Trump administration ends humanitarian program for Nepal
iStock/Thinkstock(WASHINGTON) — The Department of Homeland Security announced Thursday that it will end the humanitarian protection known as Temporary Protected Status (TPS) for Nepal with a delay of 12 months to “allow for an orderly transition.”
An immigrant advocacy group said the White House was turning its back on “vulnerable people.”
There are roughly 9,000 people from Nepal living in the United States with TPS – a federal program used to allow people to remain in the U.S. and work if they are unable to safely return to their home countries due to armed conflict, environmental disasters or other extreme circumstances.
DHS Secretary Kirstjen Nielsen, who is responsible for making the final decision on whether to extend or terminate these programs, wrote that the department had determined that “since the 2015 earthquake, conditions in Nepal have notably improved.”
“Additionally, since the last review of the country’s conditions in October 2016, Nepal has made substantial progress in post-earthquake recovery and reconstruction,” she said in a statement.
The decision to terminate TPS for Nepal was based on whether the “originating conditions continue to exist.” In this case, the conditions that prompted the original designation was the April 25, 2015 earthquake left approximately 9,000 people dead, 22,000 injured and 755,000 homes significantly damaged or destroyed.
Roughly 25 to 33 percent of Nepal’s population – eight million people – were affected by the earthquake three years ago.
Nielsen concluded that the disruption of living conditions stemming from the earthquake “have decreased to a degree that they should no longer be regarded as substantial, and Nepal can now adequately manage the return of its nationals.”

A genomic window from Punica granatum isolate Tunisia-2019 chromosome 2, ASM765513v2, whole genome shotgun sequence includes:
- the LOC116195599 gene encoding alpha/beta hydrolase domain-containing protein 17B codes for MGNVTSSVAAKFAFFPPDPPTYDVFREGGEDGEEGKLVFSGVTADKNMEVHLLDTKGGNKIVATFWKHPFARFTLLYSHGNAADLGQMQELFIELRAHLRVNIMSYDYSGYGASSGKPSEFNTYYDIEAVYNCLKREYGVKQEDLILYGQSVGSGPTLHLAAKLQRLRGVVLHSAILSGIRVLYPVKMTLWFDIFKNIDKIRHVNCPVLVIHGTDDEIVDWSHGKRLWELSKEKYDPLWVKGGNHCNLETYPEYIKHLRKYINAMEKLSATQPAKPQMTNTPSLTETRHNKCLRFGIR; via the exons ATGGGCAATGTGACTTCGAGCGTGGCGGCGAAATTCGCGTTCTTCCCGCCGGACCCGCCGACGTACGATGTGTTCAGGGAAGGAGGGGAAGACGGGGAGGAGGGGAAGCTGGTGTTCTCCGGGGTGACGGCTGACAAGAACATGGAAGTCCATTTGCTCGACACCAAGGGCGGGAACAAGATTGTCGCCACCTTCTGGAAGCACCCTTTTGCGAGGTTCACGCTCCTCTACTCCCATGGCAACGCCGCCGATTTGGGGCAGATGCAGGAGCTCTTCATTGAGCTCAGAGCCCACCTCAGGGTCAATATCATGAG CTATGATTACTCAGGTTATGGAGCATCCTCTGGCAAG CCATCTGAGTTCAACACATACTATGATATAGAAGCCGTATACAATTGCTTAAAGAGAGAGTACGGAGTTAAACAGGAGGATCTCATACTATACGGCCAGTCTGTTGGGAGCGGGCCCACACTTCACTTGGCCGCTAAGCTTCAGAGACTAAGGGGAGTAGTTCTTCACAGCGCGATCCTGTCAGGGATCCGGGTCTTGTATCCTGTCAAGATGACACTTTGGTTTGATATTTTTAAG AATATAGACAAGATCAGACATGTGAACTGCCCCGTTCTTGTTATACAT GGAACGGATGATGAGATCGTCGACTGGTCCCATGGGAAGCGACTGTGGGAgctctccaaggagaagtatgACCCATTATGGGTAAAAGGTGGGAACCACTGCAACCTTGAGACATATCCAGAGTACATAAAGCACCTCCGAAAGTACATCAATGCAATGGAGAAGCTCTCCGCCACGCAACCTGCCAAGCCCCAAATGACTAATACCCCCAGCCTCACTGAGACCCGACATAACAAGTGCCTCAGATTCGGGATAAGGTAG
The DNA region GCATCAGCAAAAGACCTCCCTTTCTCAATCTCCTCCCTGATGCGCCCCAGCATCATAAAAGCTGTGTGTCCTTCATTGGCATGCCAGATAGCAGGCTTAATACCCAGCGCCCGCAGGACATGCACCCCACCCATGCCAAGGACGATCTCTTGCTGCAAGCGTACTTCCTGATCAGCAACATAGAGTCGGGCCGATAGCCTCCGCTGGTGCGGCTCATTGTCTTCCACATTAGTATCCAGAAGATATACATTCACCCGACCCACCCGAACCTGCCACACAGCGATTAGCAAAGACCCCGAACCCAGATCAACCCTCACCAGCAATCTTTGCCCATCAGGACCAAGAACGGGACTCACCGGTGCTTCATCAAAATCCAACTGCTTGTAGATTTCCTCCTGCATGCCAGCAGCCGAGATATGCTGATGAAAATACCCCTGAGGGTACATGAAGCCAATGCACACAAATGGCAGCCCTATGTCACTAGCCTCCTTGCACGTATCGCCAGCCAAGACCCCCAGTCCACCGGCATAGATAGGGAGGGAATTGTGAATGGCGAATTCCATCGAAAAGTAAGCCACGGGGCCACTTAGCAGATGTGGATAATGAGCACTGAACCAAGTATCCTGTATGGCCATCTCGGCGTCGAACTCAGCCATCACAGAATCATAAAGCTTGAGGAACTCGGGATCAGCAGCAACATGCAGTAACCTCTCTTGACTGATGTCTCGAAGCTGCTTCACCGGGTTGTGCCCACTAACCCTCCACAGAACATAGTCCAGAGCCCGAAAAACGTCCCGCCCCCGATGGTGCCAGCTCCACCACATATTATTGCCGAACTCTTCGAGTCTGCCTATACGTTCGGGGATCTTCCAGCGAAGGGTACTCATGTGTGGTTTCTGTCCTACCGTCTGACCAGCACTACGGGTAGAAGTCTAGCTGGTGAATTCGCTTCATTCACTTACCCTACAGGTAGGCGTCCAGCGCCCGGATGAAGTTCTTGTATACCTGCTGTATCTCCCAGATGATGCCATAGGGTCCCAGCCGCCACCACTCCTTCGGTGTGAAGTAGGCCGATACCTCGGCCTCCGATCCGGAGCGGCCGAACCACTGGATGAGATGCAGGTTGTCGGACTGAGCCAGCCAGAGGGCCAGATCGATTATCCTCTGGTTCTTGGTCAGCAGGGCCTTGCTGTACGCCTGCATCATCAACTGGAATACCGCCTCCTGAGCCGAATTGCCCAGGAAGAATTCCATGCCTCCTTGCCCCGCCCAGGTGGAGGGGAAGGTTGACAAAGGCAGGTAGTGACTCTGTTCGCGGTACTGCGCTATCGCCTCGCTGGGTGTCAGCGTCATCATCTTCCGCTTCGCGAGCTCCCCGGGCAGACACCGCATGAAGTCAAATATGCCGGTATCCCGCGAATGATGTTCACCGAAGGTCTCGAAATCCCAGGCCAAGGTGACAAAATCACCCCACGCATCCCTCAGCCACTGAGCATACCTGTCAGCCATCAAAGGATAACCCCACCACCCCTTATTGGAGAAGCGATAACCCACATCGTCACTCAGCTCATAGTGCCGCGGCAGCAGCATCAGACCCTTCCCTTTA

The announcement comes after DHS also moved to terminate status for El Salvador, Haiti, Nicaragua and Sudan – an estimated 300,000 people or more who will either need to leave the U.S. or face residing illegally, unless Congress passes legislation.
The deadline to make a determination for Honduras is next week.
Many TPS holders have been in the U.S. for years, even decades, like Pema Lama, who arrived in New York City in 1994, leaving her children – ages 4 and 6 – in Nepal.
Lama told ABC News that the humanitarian protection allowed her to travel to Nepal this year and “touch my kids and celebrate my daughter’s birthday after 24 years.”
While TPS does not offer a pathway to citizenship, it does allow many people to obtain work authorization and in some cases get authorization to travel internationally and return to the U.S.
“It was really devastating. I don’t know how to react. I don’t know how to tell my kids,” she said Thursday of the administration’s decision.
Advocates and beneficiaries have argued for an extension, arguing that Nepal has not fully recovered from the devastating earthquake.
“This White House has yet again turned its back on vulnerable people that our nation pledged to protect. Terminating TPS for our Nepali brothers and sisters and forcing their return to a country still recovering from a devastating earthquake is unfounded and heartless,” said Amanda Baran, consultant to the Immigrant Legal Resource Center in response to the decision.
A recent Catholic Legal Immigration Network Inc. (CLINIC) report found that safe return of Nepali TPS holders and their families remains impossible at this time due to the severe lack of adequate shelter, food, water, healthcare, education and jobs as well as other risks.
“It is critical for the TPS designation for Nepal to be extended, in light of the slow pace and numerous obstacles to reconstruction and recovery from the 2015 earthquake,” said Jennifer Ruddle, CLINIC staff attorney.
When Lama visited Nepal in March, she says she witnessed the country “still struggling” with clean water and air.
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